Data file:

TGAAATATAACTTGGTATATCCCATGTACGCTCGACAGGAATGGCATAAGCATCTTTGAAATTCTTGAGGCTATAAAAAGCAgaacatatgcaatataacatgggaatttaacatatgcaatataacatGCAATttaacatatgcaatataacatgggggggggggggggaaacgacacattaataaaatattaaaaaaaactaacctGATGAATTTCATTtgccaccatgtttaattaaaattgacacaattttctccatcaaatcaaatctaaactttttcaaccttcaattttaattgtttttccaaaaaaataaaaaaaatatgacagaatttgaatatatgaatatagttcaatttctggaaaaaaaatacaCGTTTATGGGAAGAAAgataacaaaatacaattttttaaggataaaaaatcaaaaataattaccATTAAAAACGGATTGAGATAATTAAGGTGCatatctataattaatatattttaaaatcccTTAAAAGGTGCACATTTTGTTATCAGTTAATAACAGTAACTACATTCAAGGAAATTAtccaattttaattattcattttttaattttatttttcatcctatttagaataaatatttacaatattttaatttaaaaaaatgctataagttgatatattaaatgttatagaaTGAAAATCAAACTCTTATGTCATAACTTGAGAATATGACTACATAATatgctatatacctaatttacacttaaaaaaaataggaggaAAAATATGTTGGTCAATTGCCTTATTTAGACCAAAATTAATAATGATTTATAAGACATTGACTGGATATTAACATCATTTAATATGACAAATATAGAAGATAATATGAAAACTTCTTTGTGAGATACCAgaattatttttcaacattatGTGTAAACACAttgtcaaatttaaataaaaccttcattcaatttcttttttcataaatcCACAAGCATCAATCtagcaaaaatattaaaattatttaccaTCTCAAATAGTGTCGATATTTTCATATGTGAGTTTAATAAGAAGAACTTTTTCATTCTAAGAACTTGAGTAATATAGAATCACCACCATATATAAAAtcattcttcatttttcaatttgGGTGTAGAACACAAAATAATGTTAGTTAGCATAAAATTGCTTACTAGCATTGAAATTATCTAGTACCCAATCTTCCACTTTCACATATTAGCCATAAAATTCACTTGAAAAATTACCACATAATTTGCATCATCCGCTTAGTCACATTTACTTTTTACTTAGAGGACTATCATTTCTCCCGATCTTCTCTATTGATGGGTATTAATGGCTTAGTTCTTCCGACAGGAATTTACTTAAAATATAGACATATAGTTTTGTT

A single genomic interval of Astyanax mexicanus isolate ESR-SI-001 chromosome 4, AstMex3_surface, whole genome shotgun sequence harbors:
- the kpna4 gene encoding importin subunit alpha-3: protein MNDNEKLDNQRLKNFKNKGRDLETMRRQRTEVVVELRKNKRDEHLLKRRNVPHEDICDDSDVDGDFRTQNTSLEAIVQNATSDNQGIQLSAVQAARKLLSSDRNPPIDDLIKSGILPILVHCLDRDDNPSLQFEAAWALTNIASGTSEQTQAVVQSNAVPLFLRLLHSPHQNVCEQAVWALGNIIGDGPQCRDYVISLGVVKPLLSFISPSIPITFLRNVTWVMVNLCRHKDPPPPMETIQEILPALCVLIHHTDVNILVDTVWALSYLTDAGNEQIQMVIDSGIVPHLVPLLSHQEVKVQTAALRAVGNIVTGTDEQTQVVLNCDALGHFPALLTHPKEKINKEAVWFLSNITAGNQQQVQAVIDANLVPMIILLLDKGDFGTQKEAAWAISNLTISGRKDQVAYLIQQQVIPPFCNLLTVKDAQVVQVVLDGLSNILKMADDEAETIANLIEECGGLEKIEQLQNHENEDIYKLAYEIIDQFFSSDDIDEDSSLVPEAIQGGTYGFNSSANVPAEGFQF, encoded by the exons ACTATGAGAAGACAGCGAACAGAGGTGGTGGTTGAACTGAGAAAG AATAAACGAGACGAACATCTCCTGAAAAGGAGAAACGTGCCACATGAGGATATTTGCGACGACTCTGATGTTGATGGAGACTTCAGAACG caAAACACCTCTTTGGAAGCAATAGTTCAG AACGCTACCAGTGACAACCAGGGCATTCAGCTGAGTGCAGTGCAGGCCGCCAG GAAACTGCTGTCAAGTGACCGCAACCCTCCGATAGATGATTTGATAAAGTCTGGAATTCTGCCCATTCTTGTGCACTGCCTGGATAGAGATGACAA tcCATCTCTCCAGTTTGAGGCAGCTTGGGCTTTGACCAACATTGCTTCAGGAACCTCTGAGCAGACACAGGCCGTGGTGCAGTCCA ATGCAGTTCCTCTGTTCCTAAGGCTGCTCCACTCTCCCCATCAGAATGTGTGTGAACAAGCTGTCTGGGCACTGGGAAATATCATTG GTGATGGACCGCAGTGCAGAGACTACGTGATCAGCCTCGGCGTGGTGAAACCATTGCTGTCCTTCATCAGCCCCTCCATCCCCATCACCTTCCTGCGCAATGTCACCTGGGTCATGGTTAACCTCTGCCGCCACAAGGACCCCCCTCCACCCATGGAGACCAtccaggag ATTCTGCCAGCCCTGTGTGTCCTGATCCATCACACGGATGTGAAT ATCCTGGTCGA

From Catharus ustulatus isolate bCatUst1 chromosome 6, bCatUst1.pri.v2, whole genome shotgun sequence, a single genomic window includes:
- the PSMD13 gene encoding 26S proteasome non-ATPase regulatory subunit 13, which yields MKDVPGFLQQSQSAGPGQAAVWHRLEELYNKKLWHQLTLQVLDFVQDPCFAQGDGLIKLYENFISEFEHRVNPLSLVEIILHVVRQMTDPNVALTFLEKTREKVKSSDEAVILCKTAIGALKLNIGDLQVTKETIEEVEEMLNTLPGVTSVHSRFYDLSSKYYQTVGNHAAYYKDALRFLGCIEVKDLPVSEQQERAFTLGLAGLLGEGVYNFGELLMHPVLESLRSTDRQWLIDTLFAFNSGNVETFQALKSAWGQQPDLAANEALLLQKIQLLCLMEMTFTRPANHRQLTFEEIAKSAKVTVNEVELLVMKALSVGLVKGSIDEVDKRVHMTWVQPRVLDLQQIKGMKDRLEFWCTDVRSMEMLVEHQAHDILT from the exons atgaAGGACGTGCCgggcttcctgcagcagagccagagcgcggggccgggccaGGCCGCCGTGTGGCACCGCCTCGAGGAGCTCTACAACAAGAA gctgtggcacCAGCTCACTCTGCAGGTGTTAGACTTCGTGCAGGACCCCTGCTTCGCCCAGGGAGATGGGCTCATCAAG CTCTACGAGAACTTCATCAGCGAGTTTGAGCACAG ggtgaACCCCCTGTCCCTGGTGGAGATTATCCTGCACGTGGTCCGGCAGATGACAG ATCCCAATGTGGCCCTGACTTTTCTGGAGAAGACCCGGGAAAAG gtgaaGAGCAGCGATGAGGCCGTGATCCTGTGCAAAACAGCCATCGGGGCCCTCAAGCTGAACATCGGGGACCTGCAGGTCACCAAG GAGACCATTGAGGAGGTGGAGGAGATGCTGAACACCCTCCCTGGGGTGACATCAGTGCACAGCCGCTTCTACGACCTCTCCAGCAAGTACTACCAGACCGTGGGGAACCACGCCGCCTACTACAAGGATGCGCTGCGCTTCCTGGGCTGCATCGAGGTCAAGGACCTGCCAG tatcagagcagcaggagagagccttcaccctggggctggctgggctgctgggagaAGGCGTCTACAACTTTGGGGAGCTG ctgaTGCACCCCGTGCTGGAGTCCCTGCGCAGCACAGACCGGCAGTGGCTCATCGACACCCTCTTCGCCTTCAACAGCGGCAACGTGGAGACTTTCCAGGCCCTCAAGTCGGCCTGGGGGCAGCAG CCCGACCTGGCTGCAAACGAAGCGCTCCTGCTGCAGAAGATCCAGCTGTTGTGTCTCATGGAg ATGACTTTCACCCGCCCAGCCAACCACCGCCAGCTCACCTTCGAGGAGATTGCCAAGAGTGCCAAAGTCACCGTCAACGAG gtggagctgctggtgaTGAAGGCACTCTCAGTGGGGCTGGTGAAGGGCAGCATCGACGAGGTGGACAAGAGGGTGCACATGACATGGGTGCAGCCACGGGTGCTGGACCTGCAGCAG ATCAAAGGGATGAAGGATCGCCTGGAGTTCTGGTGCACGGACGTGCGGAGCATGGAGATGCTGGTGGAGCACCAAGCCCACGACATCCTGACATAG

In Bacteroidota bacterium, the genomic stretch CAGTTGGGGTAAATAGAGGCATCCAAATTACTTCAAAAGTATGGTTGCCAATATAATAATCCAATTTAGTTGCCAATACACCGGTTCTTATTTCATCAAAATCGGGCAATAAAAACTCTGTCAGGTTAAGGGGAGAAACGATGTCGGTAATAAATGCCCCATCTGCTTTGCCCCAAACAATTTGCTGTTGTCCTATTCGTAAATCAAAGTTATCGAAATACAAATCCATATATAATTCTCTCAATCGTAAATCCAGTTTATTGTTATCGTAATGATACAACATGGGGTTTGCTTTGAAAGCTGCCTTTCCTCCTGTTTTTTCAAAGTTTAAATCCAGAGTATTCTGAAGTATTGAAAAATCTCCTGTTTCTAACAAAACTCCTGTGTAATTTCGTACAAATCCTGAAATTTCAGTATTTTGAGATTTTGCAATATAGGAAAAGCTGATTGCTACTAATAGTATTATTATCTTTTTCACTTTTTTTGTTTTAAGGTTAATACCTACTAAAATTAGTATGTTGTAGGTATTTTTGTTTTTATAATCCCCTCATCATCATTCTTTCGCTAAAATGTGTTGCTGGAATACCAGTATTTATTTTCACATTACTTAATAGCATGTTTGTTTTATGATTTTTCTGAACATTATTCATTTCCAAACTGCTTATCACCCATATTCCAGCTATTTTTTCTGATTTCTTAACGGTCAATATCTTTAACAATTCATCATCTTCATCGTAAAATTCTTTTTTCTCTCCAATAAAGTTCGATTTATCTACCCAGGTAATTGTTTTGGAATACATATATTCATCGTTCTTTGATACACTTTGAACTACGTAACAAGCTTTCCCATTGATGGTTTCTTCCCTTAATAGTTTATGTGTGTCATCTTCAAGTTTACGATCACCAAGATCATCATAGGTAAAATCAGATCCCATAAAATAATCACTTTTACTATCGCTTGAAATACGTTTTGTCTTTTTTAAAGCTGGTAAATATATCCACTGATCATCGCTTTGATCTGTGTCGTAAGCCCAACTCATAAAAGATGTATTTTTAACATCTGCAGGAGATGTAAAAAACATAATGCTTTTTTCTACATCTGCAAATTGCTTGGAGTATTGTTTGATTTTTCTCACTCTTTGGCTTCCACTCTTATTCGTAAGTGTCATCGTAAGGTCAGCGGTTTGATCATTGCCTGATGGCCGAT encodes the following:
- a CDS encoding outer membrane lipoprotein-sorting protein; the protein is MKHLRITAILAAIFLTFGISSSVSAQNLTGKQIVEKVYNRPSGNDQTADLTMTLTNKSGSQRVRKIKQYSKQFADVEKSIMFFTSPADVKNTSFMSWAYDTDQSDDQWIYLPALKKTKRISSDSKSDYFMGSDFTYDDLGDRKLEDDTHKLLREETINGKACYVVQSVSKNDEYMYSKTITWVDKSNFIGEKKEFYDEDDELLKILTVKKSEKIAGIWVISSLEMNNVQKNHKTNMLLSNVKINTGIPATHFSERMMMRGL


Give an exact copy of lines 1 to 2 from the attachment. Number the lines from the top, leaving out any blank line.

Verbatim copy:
TGAAATATAACTTGGTATATCCCATGTACGCTCGACAGGAATGGCATAAGCATCTTTGAAATTCTTGAGGCTATAAAAAGCAgaacatatgcaatataacatgggaatttaacatatgcaatataacatGCAATttaacatatgcaatataacatgggggggggggggggaaacgacacattaataaaatattaaaaaaaactaacctGATGAATTTCATTtgccaccatgtttaattaaaattgacacaattttctccatcaaatcaaatctaaactttttcaaccttcaattttaattgtttttccaaaaaaataaaaaaaatatgacagaatttgaatatatgaatatagttcaatttctggaaaaaaaatacaCGTTTATGGGAAGAAAgataacaaaatacaattttttaaggataaaaaatcaaaaataattaccATTAAAAACGGATTGAGATAATTAAGGTGCatatctataattaatatattttaaaatcccTTAAAAGGTGCACATTTTGTTATCAGTTAATAACAGTAACTACATTCAAGGAAATTAtccaattttaattattcattttttaattttatttttcatcctatttagaataaatatttacaatattttaatttaaaaaaatgctataagttgatatattaaatgttatagaaTGAAAATCAAACTCTTATGTCATAACTTGAGAATATGACTACATAATatgctatatacctaatttacacttaaaaaaaataggaggaAAAATATGTTGGTCAATTGCCTTATTTAGACCAAAATTAATAATGATTTATAAGACATTGACTGGATATTAACATCATTTAATATGACAAATATAGAAGATAATATGAAAACTTCTTTGTGAGATACCAgaattatttttcaacattatGTGTAAACACAttgtcaaatttaaataaaaccttcattcaatttcttttttcataaatcCACAAGCATCAATCtagcaaaaatattaaaattatttaccaTCTCAAATAGTGTCGATATTTTCATATGTGAGTTTAATAAGAAGAACTTTTTCATTCTAAGAACTTGAGTAATATAGAATCACCACCATATATAAAAtcattcttcatttttcaatttgGGTGTAGAACACAAAATAATGTTAGTTAGCATAAAATTGCTTACTAGCATTGAAATTATCTAGTACCCAATCTTCCACTTTCACATATTAGCCATAAAATTCACTTGAAAAATTACCACATAATTTGCATCATCCGCTTAGTCACATTTACTTTTTACTTAGAGGACTATCATTTCTCCCGATCTTCTCTATTGATGGGTATTAATGGCTTAGTTCTTCCGACAGGAATTTACTTAAAATATAGACATATAGTTTTGTT

A single genomic interval of Astyanax mexicanus isolate ESR-SI-001 chromosome 4, AstMex3_surface, whole genome shotgun sequence harbors: